~Ensign Nazeen, Scientist

“It’s less about being a model officer and more about the results. This isn’t to endorse I want individuals to ignore their or other officers’ safety to obtain results. I do expect all those in my department to exercise their common sense above all else.” Liam stated.

“Of course, Sir,” Viyara replied with a nod.

He had issues before when someone took the context of his words and applied them literally. The mess was easily resolved, but he was left disgruntled. He typed in a few more notes then moved on.

“What do you believe you can contribute to the department and why?” Most of the questions he aimed to asked would give him a small insight into the woman’s thoughts and self-image. Or, at least hopefully give him forewarning of issues to watch out for.

-CSO, Liam J. Madison, Sci.

OOC: Small reminder bump.
-Janice B.

OOC: Thank you and sorry about the delay!

“I am very meticulous when it comes to my work and I have a good eye for details. I think that is why I excelled at everything related to my minor: Forensic Science,” Viyara replied confidently and without hesitation, but without even a hint of arrogance. “I consider myself a team player and sociable person. I’m always happy to help in any way I can. And I think I’m good at think outside the box. Nor do I shy away from taking the blame and admitting when I made a mistake,” she continued.

~Ensign Nazeen, Scientist

Liam admired many of the qualities Nazeen had presented, including her preference for logic over pride. Past interviews had mixed results ranging from arrogance to humbleness, but each flaw he had dealt with to the best of his ability. It was the nature of how he ran his department.

“What areas would you identify as needing improvement?”

He was aware the question covered one flaw they already addressed, but it also opened it up for other unseen ones. Most officers were caught off guard by the question when he used it in an interview. People in his position were often more interested in the skills their officers had that would salvage a mission’s goal, not their weaknesses. It was a small test to see how strong the woman’s insight on herself was. The answer would indicate her growth potential under his supervision.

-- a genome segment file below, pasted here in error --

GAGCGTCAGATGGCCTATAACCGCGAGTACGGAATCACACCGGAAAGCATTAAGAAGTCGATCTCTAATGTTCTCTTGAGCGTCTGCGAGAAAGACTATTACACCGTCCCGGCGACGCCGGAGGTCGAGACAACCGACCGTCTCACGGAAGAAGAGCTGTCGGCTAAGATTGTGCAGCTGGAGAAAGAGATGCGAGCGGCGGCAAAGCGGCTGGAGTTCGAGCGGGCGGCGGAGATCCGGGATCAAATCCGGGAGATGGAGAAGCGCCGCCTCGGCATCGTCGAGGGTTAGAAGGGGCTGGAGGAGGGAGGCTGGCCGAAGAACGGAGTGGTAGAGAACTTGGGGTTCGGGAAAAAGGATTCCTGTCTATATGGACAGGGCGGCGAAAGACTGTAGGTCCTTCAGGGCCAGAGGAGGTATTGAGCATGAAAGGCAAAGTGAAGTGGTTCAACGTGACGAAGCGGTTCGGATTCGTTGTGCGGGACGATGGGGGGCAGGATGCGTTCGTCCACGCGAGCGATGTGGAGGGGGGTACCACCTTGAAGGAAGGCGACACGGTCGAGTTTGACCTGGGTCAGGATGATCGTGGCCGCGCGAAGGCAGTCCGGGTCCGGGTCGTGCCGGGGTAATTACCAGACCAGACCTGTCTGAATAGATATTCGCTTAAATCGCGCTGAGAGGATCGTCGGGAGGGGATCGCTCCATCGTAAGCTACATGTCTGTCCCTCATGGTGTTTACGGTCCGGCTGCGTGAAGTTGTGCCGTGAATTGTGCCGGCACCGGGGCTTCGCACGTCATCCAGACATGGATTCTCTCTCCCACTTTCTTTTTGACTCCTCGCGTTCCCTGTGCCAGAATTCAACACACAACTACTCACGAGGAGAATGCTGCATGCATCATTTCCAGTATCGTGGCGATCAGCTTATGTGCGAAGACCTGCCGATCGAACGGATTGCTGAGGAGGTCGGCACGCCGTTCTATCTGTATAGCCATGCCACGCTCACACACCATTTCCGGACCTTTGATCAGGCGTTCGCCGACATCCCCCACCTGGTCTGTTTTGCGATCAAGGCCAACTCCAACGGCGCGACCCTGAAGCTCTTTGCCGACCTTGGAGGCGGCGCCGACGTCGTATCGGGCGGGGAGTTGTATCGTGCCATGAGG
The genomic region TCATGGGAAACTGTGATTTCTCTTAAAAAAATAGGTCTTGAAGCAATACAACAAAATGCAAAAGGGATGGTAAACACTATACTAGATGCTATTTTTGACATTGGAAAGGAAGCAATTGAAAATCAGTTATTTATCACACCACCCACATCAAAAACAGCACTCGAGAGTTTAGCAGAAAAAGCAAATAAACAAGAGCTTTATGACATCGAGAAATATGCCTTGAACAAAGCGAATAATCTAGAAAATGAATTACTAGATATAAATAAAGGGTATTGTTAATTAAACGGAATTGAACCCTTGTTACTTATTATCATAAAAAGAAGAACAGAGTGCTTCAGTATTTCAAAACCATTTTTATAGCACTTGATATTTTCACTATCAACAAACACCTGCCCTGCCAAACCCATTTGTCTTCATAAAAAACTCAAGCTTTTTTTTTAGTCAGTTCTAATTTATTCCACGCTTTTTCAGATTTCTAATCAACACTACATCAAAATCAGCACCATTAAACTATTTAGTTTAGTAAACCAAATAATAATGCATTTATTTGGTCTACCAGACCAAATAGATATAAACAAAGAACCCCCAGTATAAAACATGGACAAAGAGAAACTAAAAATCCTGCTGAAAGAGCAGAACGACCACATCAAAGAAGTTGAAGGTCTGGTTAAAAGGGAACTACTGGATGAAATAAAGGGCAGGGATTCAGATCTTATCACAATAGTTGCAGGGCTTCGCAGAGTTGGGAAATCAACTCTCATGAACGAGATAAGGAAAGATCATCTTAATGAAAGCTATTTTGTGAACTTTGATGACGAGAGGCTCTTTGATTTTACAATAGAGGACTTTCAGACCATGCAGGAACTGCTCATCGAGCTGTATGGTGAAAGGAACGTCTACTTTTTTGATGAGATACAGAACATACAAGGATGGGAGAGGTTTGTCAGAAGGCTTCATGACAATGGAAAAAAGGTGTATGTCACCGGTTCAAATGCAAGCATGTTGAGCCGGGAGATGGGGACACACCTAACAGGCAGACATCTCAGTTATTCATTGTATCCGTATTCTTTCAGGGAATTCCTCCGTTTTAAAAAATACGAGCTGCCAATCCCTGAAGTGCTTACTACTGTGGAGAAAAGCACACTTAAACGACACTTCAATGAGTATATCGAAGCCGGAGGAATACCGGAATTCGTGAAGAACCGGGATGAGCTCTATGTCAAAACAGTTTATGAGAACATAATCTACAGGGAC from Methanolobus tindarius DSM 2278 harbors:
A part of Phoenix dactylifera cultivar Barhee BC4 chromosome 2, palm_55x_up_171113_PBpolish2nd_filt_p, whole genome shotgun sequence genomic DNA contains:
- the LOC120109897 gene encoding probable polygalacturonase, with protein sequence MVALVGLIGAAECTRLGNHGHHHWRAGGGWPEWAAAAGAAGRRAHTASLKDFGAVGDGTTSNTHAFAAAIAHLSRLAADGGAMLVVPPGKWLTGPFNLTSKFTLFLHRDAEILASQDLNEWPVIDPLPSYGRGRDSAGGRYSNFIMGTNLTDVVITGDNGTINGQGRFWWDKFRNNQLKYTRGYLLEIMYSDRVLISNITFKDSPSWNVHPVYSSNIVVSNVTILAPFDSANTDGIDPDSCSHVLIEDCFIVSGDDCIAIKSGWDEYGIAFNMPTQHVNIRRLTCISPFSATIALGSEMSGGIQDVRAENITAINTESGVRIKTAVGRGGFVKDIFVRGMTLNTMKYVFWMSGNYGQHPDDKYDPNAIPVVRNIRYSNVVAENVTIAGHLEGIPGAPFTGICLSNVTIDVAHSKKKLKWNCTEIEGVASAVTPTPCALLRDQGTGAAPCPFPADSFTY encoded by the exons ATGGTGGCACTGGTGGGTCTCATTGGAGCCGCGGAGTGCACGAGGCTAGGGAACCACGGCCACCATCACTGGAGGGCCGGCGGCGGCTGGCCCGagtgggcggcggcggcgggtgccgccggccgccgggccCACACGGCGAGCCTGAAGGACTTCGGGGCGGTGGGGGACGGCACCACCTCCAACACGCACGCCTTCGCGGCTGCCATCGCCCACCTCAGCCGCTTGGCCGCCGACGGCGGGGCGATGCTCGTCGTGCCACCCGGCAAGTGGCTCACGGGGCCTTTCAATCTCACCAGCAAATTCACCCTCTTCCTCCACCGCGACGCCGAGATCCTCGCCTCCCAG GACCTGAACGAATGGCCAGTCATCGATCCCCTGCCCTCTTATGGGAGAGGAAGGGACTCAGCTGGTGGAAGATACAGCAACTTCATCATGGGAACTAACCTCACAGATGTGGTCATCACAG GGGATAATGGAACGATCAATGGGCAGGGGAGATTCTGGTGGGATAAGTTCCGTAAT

-CSO, Liam J. Madison, Sci.

After a short moment to consider, Viyara replied, “I tend to lose track of time and of my surroundings when I focus on my work and because of that sometimes forget to take care of myself. I sometimes struggle with asking for help. At least in my own fields of expertise. And I sometimes forget to ask for permission first.” A few weeks from now she would also add that she wasn’t good at truly opening up, at letting other people truly get close to her. But that realisation hadn’t come to her yet. Or maybe she just hadn’t been able to admit it to herself yet.

~Ensign Nazeen, Scientist

It was refreshing to see the young woman admit her flaws so easily, but Liam suspected there were more. There usually was. Not he could list all his that fluidly or well, often overlooking the obvious ones. In the end, even the most stubborn justify certain behavior. He typed another small section of notes then looked back at her.
“You will be working a wide range of shifts, but which is ideal for you? I find it’s easier to try to schedule individuals during their peak focus hours. However, I won’t promise I will schedule you for them all the time.” It was obviously a sign of their meeting coming to an end.

While Liam could continue to pick and poke at Nazeen, it wouldn’t resolve anything. It would waste both their time that was better suited for productive things.
“You will start tomorrow going through the lab stocks and ensuring supplies are in their proper place.”

-CSO, Liam J. Madison, Sci.

OOC: I think we can bring this to a close after your reply.
-Janice B.